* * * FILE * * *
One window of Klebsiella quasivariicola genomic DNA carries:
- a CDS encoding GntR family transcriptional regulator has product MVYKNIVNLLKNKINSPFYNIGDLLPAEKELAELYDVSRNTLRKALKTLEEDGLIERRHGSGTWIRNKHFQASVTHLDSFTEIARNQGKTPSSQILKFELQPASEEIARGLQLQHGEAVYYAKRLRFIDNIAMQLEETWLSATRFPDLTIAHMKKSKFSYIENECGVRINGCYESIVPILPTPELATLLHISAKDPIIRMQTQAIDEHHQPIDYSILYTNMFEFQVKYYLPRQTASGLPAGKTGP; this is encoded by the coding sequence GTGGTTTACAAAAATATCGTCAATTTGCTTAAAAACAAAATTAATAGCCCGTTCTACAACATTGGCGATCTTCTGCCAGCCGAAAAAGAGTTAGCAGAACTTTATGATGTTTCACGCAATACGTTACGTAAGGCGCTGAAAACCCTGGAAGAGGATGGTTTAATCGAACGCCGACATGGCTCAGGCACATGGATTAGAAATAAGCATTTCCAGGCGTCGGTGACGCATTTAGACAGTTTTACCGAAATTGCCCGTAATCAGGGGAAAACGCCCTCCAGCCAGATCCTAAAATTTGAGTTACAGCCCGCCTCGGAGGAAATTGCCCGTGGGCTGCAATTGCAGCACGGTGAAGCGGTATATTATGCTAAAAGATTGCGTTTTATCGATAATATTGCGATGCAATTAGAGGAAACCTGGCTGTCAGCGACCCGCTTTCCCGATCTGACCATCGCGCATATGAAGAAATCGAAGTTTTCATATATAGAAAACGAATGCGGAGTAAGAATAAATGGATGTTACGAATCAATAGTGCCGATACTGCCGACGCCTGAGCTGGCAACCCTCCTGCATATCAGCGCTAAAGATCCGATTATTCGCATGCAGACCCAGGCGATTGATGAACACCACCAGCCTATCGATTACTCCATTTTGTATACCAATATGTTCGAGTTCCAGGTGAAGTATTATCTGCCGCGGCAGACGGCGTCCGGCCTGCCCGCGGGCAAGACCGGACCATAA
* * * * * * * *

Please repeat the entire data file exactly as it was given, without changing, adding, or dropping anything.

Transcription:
One window of Klebsiella quasivariicola genomic DNA carries:
- a CDS encoding GntR family transcriptional regulator has product MVYKNIVNLLKNKINSPFYNIGDLLPAEKELAELYDVSRNTLRKALKTLEEDGLIERRHGSGTWIRNKHFQASVTHLDSFTEIARNQGKTPSSQILKFELQPASEEIARGLQLQHGEAVYYAKRLRFIDNIAMQLEETWLSATRFPDLTIAHMKKSKFSYIENECGVRINGCYESIVPILPTPELATLLHISAKDPIIRMQTQAIDEHHQPIDYSILYTNMFEFQVKYYLPRQTASGLPAGKTGP; this is encoded by the coding sequence GTGGTTTACAAAAATATCGTCAATTTGCTTAAAAACAAAATTAATAGCCCGTTCTACAACATTGGCGATCTTCTGCCAGCCGAAAAAGAGTTAGCAGAACTTTATGATGTTTCACGCAATACGTTACGTAAGGCGCTGAAAACCCTGGAAGAGGATGGTTTAATCGAACGCCGACATGGCTCAGGCACATGGATTAGAAATAAGCATTTCCAGGCGTCGGTGACGCATTTAGACAGTTTTACCGAAATTGCCCGTAATCAGGGGAAAACGCCCTCCAGCCAGATCCTAAAATTTGAGTTACAGCCCGCCTCGGAGGAAATTGCCCGTGGGCTGCAATTGCAGCACGGTGAAGCGGTATATTATGCTAAAAGATTGCGTTTTATCGATAATATTGCGATGCAATTAGAGGAAACCTGGCTGTCAGCGACCCGCTTTCCCGATCTGACCATCGCGCATATGAAGAAATCGAAGTTTTCATATATAGAAAACGAATGCGGAGTAAGAATAAATGGATGTTACGAATCAATAGTGCCGATACTGCCGACGCCTGAGCTGGCAACCCTCCTGCATATCAGCGCTAAAGATCCGATTATTCGCATGCAGACCCAGGCGATTGATGAACACCACCAGCCTATCGATTACTCCATTTTGTATACCAATATGTTCGAGTTCCAGGTGAAGTATTATCTGCCGCGGCAGACGGCGTCCGGCCTGCCCGCGGGCAAGACCGGACCATAA